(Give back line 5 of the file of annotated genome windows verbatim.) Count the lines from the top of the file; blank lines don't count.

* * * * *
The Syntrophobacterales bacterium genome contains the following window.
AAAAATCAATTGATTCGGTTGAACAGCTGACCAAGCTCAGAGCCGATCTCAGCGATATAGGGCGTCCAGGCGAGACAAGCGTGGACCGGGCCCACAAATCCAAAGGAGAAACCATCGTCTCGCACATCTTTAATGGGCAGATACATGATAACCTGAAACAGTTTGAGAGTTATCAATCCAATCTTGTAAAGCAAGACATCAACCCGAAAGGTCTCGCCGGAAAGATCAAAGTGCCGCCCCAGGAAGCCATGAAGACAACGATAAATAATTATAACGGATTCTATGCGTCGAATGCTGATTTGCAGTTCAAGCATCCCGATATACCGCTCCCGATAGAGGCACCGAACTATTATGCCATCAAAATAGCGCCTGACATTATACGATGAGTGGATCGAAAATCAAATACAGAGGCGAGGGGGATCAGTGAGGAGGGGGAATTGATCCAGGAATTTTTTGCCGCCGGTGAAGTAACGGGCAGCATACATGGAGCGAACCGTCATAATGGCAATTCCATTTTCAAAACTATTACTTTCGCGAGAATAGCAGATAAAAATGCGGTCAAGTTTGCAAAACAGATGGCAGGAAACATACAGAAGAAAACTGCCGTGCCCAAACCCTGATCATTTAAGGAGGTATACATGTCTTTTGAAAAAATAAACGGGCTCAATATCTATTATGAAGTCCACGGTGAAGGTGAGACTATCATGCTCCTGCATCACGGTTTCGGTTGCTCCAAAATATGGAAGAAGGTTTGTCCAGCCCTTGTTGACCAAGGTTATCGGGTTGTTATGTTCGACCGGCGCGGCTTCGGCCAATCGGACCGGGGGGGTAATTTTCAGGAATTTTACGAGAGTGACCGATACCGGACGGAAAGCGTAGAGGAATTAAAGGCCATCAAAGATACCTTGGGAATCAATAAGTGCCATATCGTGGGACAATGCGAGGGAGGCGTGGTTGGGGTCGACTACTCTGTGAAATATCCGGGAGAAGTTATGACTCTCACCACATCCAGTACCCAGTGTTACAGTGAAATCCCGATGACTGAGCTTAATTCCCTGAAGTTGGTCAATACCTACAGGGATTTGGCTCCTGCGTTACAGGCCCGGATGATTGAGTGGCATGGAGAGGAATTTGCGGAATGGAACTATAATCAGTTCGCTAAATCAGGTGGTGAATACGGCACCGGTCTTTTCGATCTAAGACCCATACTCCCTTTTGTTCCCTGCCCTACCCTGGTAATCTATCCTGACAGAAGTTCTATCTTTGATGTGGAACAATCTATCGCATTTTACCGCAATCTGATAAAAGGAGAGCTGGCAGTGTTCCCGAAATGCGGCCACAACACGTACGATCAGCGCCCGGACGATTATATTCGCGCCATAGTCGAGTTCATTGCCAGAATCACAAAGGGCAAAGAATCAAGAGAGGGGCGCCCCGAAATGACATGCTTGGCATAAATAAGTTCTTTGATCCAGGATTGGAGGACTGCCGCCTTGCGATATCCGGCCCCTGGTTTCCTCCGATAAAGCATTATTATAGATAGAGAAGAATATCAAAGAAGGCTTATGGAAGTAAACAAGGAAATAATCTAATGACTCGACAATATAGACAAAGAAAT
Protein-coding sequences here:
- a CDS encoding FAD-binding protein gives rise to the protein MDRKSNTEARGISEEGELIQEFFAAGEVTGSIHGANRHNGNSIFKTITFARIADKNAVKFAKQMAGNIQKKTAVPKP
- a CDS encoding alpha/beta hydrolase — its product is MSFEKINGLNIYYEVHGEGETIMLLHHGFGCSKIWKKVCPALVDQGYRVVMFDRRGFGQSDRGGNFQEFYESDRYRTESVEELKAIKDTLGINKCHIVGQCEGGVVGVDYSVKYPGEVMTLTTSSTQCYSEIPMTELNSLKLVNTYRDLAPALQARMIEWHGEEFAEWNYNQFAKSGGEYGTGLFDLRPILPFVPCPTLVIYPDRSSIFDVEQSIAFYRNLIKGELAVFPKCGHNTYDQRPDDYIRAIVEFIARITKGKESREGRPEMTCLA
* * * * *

- a CDS encoding alpha/beta hydrolase — its product is MSFEKINGLNIYYEVHGEGETIMLLHHGFGCSKIWKKVCPALVDQGYRVVMFDRRGFGQSDRGGNFQEFYESDRYRTESVEELKAIKDTLGINKCHIVGQCEGGVVGVDYSVKYPGEVMTLTTSSTQCYSEIPMTELNSLKLVNTYRDLAPALQARMIEWHGEEFAEWNYNQFAKSGGEYGTGLFDLRPILPFVPCPTLVIYPDRSSIFDVEQSIAFYRNLIKGELAVFPKCGHNTYDQRPDDYIRAIVEFIARITKGKESREGRPEMTCLA